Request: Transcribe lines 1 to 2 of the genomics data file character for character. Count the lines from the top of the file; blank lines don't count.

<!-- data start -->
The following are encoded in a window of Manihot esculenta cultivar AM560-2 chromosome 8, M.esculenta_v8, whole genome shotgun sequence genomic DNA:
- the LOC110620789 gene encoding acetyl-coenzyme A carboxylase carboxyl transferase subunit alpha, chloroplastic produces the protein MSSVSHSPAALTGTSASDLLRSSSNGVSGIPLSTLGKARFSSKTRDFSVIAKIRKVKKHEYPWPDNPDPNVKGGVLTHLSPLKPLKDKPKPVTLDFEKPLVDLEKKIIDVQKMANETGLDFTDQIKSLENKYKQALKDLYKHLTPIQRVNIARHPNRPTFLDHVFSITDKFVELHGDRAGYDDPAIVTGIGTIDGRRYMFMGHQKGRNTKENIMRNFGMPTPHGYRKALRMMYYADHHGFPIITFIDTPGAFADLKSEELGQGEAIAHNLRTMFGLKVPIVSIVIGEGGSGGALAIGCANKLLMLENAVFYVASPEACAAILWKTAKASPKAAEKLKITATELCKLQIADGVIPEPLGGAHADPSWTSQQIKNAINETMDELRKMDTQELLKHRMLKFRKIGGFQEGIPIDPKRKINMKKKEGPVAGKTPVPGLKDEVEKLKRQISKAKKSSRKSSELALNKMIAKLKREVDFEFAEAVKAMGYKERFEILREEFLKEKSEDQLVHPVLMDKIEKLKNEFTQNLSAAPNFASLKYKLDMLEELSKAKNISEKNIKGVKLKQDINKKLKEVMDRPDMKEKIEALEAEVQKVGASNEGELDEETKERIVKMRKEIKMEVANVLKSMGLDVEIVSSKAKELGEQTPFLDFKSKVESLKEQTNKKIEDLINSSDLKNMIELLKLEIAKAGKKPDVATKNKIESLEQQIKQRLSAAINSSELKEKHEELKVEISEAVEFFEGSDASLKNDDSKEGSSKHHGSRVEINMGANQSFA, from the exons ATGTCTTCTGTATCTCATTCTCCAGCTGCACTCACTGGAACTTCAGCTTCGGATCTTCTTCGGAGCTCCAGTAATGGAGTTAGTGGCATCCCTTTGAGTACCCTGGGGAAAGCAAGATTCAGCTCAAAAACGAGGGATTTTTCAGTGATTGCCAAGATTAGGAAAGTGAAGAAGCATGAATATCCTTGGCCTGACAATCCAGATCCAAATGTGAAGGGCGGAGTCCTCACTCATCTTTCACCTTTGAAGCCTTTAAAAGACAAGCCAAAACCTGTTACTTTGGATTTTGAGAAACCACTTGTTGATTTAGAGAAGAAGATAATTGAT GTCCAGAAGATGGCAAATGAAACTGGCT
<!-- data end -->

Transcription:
The following are encoded in a window of Manihot esculenta cultivar AM560-2 chromosome 8, M.esculenta_v8, whole genome shotgun sequence genomic DNA:
- the LOC110620789 gene encoding acetyl-coenzyme A carboxylase carboxyl transferase subunit alpha, chloroplastic produces the protein MSSVSHSPAALTGTSASDLLRSSSNGVSGIPLSTLGKARFSSKTRDFSVIAKIRKVKKHEYPWPDNPDPNVKGGVLTHLSPLKPLKDKPKPVTLDFEKPLVDLEKKIIDVQKMANETGLDFTDQIKSLENKYKQALKDLYKHLTPIQRVNIARHPNRPTFLDHVFSITDKFVELHGDRAGYDDPAIVTGIGTIDGRRYMFMGHQKGRNTKENIMRNFGMPTPHGYRKALRMMYYADHHGFPIITFIDTPGAFADLKSEELGQGEAIAHNLRTMFGLKVPIVSIVIGEGGSGGALAIGCANKLLMLENAVFYVASPEACAAILWKTAKASPKAAEKLKITATELCKLQIADGVIPEPLGGAHADPSWTSQQIKNAINETMDELRKMDTQELLKHRMLKFRKIGGFQEGIPIDPKRKINMKKKEGPVAGKTPVPGLKDEVEKLKRQISKAKKSSRKSSELALNKMIAKLKREVDFEFAEAVKAMGYKERFEILREEFLKEKSEDQLVHPVLMDKIEKLKNEFTQNLSAAPNFASLKYKLDMLEELSKAKNISEKNIKGVKLKQDINKKLKEVMDRPDMKEKIEALEAEVQKVGASNEGELDEETKERIVKMRKEIKMEVANVLKSMGLDVEIVSSKAKELGEQTPFLDFKSKVESLKEQTNKKIEDLINSSDLKNMIELLKLEIAKAGKKPDVATKNKIESLEQQIKQRLSAAINSSELKEKHEELKVEISEAVEFFEGSDASLKNDDSKEGSSKHHGSRVEINMGANQSFA, from the exons ATGTCTTCTGTATCTCATTCTCCAGCTGCACTCACTGGAACTTCAGCTTCGGATCTTCTTCGGAGCTCCAGTAATGGAGTTAGTGGCATCCCTTTGAGTACCCTGGGGAAAGCAAGATTCAGCTCAAAAACGAGGGATTTTTCAGTGATTGCCAAGATTAGGAAAGTGAAGAAGCATGAATATCCTTGGCCTGACAATCCAGATCCAAATGTGAAGGGCGGAGTCCTCACTCATCTTTCACCTTTGAAGCCTTTAAAAGACAAGCCAAAACCTGTTACTTTGGATTTTGAGAAACCACTTGTTGATTTAGAGAAGAAGATAATTGAT GTCCAGAAGATGGCAAATGAAACTGGCT